' the said head being substantially circular in form and being provided with a clampmg pivot-bolt 4. The parts of this pivot-head are formed with graduations, as indicated most clearly in Fig. 7, so that the head constitutes a protractor f or measuring angles, it being understood that by means of a lever 5 the legs 1 and 2 may be clamped in any angular relation desired. In this connection attention is called to the fact that the inner or adjacent edges 5 of the legs 1 and 2 are disposed substantially radially from the axis of the pivot-bolt 4. From this arrangement the difference in direction of these edges is accurately indicated or measured by the graduations referred to on the pivot head, the same representing degrees. The legs 1 and 2 are of such length that the device is adapted to be used as an instrument for ruling, said legs being graduated into inches or a similar linear unit of measure. In practice the legs would be of such proportions that the device would constitute substantially a two-foot rule. The limbs are provided with knuckle-joints or knuckles 6 at the. usual points. The construction of one of these joints is very clearly shown in Fig. 3. The inner limb 7 of the leg is provided with an offset head 8, which is preferably of square form, as indicated. The outer limb 9 is attached centrally through this head 8 by means of a pivot-pin 10. The head 8 is received in a socket 11, formed in the extremity of the outer limb, and the rear wall of this socket consists of a leaf-spring 12, which is attached at 13 to the edge of the limb, its extremity coinciding substantially with the extremity of the limb at the joint. The head 8 is offset upwardly, as indicated, so that a shoulder 14 is formed on the rear side, and against this shoulder abuts the extremity of the leaf-spring 12 when the limbs are in their extended relation. WVith this arrangement the outer faces of the limbs are brought into the same plane. The limb 7 may be rotated upon the pivot-pin 10, so as to bring any one of the head-faces 15, 16, and 17 into contact with the inner face of the leaf-spring 12. When the face 15 is in contact with the leaf-spring, the limbs of the rule are extended, as shown in Fig. 3. When the face 16 is in this relation, the limb 7 of IIO gular construction of the head 8 it follows that the spring 12 operates to maintain the parts in the different angular relations suggested. As the rotation takes place the cor- 11ers of the head engage the leaf-spring successively, so as to displace the same from its normal position, as will be readily understood.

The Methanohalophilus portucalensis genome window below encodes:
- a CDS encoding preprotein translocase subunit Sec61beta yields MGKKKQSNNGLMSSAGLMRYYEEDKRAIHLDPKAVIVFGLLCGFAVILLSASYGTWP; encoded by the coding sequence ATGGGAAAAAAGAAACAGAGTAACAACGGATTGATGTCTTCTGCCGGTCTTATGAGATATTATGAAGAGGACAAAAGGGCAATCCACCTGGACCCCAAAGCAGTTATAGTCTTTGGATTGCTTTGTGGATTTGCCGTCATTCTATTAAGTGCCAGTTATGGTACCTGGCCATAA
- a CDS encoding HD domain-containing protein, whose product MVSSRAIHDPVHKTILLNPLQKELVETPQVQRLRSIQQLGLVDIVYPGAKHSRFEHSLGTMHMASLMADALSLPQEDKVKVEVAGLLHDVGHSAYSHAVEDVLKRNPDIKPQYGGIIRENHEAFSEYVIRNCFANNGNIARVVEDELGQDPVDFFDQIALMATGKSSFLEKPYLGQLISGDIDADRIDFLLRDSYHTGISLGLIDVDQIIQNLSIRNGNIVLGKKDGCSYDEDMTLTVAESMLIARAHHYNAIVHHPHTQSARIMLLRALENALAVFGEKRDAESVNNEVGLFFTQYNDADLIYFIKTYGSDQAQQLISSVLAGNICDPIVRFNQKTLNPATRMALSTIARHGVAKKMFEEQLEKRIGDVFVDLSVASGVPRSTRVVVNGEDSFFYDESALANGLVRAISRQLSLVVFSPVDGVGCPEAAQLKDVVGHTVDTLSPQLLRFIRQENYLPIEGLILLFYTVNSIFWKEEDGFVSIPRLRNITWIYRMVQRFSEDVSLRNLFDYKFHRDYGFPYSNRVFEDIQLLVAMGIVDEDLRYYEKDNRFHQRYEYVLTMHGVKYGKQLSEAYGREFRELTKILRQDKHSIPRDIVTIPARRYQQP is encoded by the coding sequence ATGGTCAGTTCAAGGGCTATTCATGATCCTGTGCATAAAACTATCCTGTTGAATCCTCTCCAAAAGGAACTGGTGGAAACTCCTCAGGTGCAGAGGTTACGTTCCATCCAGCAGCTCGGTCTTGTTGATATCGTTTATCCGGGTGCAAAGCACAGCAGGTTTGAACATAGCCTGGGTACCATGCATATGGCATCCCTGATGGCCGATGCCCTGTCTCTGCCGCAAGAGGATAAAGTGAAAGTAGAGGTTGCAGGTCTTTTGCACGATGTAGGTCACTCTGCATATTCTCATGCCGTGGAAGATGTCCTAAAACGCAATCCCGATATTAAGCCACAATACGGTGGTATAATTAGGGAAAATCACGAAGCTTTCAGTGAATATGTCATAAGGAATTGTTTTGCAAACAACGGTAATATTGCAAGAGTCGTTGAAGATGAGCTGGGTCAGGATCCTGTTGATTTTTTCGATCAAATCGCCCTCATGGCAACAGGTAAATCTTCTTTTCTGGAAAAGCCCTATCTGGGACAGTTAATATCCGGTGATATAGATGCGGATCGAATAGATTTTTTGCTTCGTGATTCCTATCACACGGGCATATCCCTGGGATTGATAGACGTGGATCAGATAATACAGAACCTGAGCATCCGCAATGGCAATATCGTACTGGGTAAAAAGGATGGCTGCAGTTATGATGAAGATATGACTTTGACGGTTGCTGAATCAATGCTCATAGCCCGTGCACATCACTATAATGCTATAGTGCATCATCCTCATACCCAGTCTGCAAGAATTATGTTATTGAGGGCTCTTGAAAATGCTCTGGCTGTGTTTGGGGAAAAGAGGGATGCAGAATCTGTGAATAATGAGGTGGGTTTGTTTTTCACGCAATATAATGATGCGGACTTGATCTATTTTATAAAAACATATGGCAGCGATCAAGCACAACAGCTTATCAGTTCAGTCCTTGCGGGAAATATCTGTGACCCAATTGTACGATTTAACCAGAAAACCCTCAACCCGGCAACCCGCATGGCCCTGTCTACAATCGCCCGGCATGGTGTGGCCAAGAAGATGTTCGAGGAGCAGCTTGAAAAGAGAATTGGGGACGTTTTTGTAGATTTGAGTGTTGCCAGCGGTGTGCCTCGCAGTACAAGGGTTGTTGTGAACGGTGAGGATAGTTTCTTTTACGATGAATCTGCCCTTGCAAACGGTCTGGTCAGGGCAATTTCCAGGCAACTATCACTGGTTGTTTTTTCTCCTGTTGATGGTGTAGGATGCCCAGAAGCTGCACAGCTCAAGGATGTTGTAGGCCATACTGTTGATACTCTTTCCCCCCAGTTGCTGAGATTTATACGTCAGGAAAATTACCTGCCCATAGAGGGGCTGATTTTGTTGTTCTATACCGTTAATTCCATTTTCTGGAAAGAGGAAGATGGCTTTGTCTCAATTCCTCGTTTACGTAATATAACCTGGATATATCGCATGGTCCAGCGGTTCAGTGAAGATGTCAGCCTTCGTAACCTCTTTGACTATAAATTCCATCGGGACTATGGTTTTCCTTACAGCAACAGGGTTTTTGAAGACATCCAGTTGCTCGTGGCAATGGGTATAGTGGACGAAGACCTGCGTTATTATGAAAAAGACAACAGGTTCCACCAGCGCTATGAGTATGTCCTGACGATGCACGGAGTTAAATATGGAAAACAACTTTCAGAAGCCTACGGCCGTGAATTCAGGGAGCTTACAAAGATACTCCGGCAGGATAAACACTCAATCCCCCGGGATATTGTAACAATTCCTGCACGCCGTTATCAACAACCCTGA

From the construction described the device may evidently be folded so that the outer limbs will lie upon the inner limbs and the said limbs then fold together, so that the device will present substantially the appearance of an ordinary two-foot rule, and it is intended to be used as such when desired.